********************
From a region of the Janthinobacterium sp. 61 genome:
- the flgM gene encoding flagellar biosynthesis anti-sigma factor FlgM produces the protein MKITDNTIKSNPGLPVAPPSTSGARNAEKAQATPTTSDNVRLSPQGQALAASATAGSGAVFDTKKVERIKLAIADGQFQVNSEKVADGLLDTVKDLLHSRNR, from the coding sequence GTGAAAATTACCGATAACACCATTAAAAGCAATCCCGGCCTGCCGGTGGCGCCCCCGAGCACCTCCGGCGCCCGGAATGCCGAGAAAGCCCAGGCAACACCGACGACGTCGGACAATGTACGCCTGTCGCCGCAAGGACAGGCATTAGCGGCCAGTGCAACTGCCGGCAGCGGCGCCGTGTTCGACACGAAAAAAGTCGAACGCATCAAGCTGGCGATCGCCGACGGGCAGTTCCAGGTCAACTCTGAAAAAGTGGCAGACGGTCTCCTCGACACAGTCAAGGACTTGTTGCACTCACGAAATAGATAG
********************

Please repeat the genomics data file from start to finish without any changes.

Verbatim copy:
From a region of the Janthinobacterium sp. 61 genome:
- the flgM gene encoding flagellar biosynthesis anti-sigma factor FlgM produces the protein MKITDNTIKSNPGLPVAPPSTSGARNAEKAQATPTTSDNVRLSPQGQALAASATAGSGAVFDTKKVERIKLAIADGQFQVNSEKVADGLLDTVKDLLHSRNR, from the coding sequence GTGAAAATTACCGATAACACCATTAAAAGCAATCCCGGCCTGCCGGTGGCGCCCCCGAGCACCTCCGGCGCCCGGAATGCCGAGAAAGCCCAGGCAACACCGACGACGTCGGACAATGTACGCCTGTCGCCGCAAGGACAGGCATTAGCGGCCAGTGCAACTGCCGGCAGCGGCGCCGTGTTCGACACGAAAAAAGTCGAACGCATCAAGCTGGCGATCGCCGACGGGCAGTTCCAGGTCAACTCTGAAAAAGTGGCAGACGGTCTCCTCGACACAGTCAAGGACTTGTTGCACTCACGAAATAGATAG